Journal of Sol-Gel Science and Technology

, Volume 86, Issue 2, pp 441–458 | Cite as

Multi-element substituted hydroxyapatites: synthesis, structural characteristics and evaluation of their bioactivity, cell viability, and antibacterial activity

  • Abinaya Rajendran
  • Subha Balakrishnan
  • Ravichandran Kulandaivelu
  • Sankara Narayanan T. S. Nellaiappan
Original Paper: Sol-gel and hybrid materials for biological and health (medical) applications


Synthesis of unsubstituted and multi-element (magnesium, zinc and cobalt) substituted hydroxyapatites (HAP) with varying stoichiometric compositions and evaluation of their morphological and structural characteristics, degree of crystallinity, bioactivity, cytotoxicity and antibacterial activity are addressed. The morphological features are not altered much following the substitution of Mg2+, Zn2+, and Co2+ in the HAP lattice. Nevertheless, their substitution exerts a strong influence on the structural characteristics HAP. Rietveld refinement analysis of the X-ray diffraction patterns indicates a decrease in crystallinity and mineralogical composition of HAP phase, which is accompanied with an increase of β-tricalcium phosphate (β-TCP) phase along with Co3O4 phase. Broadening of the PO43− peaks and a decrease in intensity of the OH peak are observed by Fourier-transform infrared spectra. A decrease in intensity, broadening and a slight shift in Raman band (at 961 cm−1 for HAP) towards the lower side suggest the incorporation of Mg, Zn, and Co, disordering of the crystal structure of HAP and formation of β-TCP as additional phase besides HAP. The MgZnCo-HAP’s exhibits a better bioactivity, cell viability and anti-bacterial activity than the unsubstituted HAP. However, a decrease in cell viability and anti-bacterial activity are observed when the stoichiometric ratio of the substituent elements is relatively higher.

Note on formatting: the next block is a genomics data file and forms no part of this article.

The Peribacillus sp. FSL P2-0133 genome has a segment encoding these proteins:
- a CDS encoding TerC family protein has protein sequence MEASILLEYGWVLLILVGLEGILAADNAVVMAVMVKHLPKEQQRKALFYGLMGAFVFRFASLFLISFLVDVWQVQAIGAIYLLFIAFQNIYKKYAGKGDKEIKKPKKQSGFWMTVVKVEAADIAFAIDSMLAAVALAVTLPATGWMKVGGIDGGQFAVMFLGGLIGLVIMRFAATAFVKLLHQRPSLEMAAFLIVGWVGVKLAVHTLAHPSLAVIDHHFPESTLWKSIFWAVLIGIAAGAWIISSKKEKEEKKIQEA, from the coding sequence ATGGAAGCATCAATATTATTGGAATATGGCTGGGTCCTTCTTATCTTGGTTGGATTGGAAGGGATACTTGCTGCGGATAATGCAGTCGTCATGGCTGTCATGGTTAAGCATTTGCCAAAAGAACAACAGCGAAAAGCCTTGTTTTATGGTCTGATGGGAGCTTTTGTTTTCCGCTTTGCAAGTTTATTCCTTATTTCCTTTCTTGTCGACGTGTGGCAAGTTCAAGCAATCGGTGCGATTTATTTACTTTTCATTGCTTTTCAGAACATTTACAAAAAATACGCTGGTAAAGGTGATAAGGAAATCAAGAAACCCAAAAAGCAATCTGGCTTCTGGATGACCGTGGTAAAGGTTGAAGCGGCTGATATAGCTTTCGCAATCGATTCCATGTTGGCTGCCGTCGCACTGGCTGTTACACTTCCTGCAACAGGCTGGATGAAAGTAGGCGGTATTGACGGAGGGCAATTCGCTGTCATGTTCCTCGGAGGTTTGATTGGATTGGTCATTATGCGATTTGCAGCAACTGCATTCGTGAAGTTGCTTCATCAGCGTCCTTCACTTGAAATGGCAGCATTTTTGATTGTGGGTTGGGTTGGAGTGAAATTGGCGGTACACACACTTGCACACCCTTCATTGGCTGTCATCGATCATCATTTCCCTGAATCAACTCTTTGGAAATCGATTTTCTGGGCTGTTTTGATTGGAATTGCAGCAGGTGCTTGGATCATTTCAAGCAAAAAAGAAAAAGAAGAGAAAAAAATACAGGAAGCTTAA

Hydroxyapatite β-tricalcium phosphate Multi-element substitution Bioactivity Antibacterial activity Cytotoxicity 



The authors thank the Director, National Centre for Nanoscience and Nanotechnology (NCNSNT) for extending characterization facilities such as SEM and EDS, Department of Nuclear Physics, University of Madras for providing X-ray diffraction facilities and Dr. C. Arulvasu, Department of Zoology, University of Madras for his kind help and valuable suggestions in performing cell growth studies. The authors also thank Dr. S. Kannan, Assistant professor, Centre for Nanoscience and Technology, Pondicherry University, Puducherry, for his guidance and help in performing the Rietveld refinement analysis.

Compliance with ethical standards

Conflict of interest

The authors declare that they have no conflict of interest.

Supplementary material

10971_2018_4634_MOESM1_ESM.doc (3.4 mb)
Supplementary Information(DOC 3439 kb)


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© Springer Science+Business Media, LLC, part of Springer Nature 2018

Authors and Affiliations

  • Abinaya Rajendran
    • 1
  • Subha Balakrishnan
    • 1
  • Ravichandran Kulandaivelu
    • 1
  • Sankara Narayanan T. S. Nellaiappan
    • 2
  1. 1.Department of Analytical ChemistryUniversity of Madras Guindy CampusChennaiIndia
  2. 2.Department of Dental Biomaterials and Institute of Biodegradable Materials Institute of Oral Biosciences and Brain Korea 21 Plus projectSchool of Dentistry Chonbuk National UniversityJeonjuSouth Korea

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